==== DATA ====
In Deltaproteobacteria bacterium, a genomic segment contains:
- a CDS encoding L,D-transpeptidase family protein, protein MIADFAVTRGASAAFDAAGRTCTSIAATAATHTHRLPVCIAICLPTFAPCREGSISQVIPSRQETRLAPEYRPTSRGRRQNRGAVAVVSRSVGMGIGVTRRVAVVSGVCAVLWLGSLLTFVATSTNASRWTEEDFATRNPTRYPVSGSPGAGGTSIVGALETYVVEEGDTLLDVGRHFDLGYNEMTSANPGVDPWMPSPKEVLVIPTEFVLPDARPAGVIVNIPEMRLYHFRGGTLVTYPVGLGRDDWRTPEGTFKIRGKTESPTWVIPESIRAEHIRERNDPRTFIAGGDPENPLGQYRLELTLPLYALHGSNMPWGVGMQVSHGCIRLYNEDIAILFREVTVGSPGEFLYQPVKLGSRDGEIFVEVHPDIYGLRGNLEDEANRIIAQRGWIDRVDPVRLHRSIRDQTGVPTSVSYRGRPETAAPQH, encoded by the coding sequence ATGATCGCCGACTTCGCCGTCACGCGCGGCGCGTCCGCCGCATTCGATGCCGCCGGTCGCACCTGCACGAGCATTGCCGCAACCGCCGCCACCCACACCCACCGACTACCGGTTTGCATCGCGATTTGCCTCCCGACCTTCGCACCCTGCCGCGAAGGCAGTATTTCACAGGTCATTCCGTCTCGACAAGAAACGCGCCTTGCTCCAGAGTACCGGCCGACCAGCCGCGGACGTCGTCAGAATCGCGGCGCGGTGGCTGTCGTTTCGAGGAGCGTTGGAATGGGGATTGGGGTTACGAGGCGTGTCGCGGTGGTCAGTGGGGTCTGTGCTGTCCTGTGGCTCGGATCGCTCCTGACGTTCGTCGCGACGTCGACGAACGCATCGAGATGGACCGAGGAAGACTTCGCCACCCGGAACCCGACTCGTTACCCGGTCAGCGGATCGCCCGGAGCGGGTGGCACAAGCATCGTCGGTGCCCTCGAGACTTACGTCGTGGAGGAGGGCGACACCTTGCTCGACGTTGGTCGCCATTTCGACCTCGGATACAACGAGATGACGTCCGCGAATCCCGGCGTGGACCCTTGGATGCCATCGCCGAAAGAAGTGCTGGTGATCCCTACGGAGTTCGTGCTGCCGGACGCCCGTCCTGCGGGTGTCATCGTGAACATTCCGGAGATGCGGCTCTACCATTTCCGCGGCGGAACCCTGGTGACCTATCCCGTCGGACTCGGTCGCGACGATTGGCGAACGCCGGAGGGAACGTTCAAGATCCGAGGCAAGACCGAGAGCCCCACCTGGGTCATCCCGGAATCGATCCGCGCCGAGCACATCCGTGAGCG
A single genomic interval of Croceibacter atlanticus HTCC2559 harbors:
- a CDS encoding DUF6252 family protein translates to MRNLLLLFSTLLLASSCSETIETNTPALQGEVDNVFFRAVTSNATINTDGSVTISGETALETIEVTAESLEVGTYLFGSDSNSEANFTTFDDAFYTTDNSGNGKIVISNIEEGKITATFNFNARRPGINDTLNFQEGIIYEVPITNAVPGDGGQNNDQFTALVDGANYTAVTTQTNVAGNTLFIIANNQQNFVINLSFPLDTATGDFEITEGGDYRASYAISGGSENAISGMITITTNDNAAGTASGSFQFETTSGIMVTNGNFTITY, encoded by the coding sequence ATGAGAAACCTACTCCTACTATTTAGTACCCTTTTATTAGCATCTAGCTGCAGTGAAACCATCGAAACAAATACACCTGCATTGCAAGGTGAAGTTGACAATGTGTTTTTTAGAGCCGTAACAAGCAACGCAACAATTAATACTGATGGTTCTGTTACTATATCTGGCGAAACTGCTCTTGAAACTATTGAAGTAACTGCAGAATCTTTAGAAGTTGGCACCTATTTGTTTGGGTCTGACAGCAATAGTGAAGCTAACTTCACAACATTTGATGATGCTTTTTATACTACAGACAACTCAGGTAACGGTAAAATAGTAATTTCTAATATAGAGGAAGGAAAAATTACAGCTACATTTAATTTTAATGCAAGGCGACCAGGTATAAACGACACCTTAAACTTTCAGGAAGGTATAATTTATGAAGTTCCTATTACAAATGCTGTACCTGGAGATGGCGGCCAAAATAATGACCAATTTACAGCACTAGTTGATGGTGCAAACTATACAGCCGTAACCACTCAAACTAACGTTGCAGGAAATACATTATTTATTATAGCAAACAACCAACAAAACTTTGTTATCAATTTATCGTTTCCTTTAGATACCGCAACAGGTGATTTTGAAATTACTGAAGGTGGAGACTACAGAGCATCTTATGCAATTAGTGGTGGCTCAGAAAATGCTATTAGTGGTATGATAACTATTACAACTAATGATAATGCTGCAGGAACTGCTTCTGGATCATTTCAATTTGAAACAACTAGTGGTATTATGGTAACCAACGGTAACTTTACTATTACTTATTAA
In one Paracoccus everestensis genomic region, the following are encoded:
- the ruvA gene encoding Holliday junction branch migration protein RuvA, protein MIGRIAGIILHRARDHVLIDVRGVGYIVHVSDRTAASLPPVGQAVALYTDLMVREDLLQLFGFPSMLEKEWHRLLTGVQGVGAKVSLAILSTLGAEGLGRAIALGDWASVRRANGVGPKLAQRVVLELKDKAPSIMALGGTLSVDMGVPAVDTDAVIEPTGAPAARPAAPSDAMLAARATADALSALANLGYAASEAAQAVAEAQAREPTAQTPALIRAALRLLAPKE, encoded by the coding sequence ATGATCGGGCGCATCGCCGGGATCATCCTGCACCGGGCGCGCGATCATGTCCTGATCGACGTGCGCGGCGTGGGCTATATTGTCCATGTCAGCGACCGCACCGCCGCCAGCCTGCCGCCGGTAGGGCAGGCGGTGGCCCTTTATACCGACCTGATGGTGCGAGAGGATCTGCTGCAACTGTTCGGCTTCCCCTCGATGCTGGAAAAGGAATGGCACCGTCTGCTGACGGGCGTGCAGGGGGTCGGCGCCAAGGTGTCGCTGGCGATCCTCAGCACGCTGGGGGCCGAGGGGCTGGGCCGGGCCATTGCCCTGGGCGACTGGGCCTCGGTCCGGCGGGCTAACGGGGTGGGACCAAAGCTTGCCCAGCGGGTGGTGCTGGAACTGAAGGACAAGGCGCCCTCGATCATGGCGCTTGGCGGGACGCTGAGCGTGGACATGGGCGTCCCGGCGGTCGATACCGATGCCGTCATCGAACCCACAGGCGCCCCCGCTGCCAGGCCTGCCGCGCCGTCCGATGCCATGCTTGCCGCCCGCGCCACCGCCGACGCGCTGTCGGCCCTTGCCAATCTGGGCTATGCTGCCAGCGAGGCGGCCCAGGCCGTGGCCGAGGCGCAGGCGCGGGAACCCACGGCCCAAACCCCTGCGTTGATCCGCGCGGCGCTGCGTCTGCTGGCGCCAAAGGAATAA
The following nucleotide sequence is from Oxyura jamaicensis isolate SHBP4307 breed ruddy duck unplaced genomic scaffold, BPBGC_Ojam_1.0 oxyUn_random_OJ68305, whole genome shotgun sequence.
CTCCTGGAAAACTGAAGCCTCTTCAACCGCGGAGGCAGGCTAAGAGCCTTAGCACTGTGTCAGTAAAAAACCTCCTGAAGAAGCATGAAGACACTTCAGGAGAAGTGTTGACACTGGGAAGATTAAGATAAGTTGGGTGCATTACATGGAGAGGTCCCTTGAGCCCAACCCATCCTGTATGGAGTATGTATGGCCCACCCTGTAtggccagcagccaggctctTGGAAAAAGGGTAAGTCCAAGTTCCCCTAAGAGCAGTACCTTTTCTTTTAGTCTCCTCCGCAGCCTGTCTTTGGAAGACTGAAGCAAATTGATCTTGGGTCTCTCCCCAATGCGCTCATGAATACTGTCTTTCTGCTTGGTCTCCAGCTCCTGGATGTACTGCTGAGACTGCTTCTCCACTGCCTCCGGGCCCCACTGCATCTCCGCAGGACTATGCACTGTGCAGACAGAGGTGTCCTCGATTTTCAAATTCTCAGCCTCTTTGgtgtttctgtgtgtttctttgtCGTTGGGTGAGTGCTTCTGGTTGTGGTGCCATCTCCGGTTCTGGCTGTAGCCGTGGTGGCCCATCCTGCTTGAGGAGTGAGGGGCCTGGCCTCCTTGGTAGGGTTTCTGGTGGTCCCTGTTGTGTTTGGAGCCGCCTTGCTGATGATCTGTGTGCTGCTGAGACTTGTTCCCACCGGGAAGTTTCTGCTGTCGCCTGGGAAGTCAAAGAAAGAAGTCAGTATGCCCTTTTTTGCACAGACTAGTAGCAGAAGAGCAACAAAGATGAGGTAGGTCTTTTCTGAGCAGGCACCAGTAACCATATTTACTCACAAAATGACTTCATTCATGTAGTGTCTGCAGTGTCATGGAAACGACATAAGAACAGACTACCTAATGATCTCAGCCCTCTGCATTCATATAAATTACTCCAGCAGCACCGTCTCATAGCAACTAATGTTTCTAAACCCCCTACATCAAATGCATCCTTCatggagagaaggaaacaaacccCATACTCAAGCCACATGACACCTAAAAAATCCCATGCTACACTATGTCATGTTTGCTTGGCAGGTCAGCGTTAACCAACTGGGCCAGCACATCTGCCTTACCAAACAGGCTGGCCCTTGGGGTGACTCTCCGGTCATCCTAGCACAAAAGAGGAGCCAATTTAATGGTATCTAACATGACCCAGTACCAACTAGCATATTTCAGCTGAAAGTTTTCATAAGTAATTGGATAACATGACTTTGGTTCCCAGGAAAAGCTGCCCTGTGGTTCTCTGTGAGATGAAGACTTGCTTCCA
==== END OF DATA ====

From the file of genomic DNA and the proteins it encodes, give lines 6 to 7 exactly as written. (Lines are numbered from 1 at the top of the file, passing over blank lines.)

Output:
- the ruvA gene encoding Holliday junction branch migration protein RuvA, protein MIGRIAGIILHRARDHVLIDVRGVGYIVHVSDRTAASLPPVGQAVALYTDLMVREDLLQLFGFPSMLEKEWHRLLTGVQGVGAKVSLAILSTLGAEGLGRAIALGDWASVRRANGVGPKLAQRVVLELKDKAPSIMALGGTLSVDMGVPAVDTDAVIEPTGAPAARPAAPSDAMLAARATADALSALANLGYAASEAAQAVAEAQAREPTAQTPALIRAALRLLAPKE, encoded by the coding sequence ATGATCGGGCGCATCGCCGGGATCATCCTGCACCGGGCGCGCGATCATGTCCTGATCGACGTGCGCGGCGTGGGCTATATTGTCCATGTCAGCGACCGCACCGCCGCCAGCCTGCCGCCGGTAGGGCAGGCGGTGGCCCTTTATACCGACCTGATGGTGCGAGAGGATCTGCTGCAACTGTTCGGCTTCCCCTCGATGCTGGAAAAGGAATGGCACCGTCTGCTGACGGGCGTGCAGGGGGTCGGCGCCAAGGTGTCGCTGGCGATCCTCAGCACGCTGGGGGCCGAGGGGCTGGGCCGGGCCATTGCCCTGGGCGACTGGGCCTCGGTCCGGCGGGCTAACGGGGTGGGACCAAAGCTTGCCCAGCGGGTGGTGCTGGAACTGAAGGACAAGGCGCCCTCGATCATGGCGCTTGGCGGGACGCTGAGCGTGGACATGGGCGTCCCGGCGGTCGATACCGATGCCGTCATCGAACCCACAGGCGCCCCCGCTGCCAGGCCTGCCGCGCCGTCCGATGCCATGCTTGCCGCCCGCGCCACCGCCGACGCGCTGTCGGCCCTTGCCAATCTGGGCTATGCTGCCAGCGAGGCGGCCCAGGCCGTGGCCGAGGCGCAGGCGCGGGAACCCACGGCCCAAACCCCTGCGTTGATCCGCGCGGCGCTGCGTCTGCTGGCGCCAAAGGAATAA
The following nucleotide sequence is from Oxyura jamaicensis isolate SHBP4307 breed ruddy duck unplaced genomic scaffold, BPBGC_Ojam_1.0 oxyUn_random_OJ68305, whole genome shotgun sequence.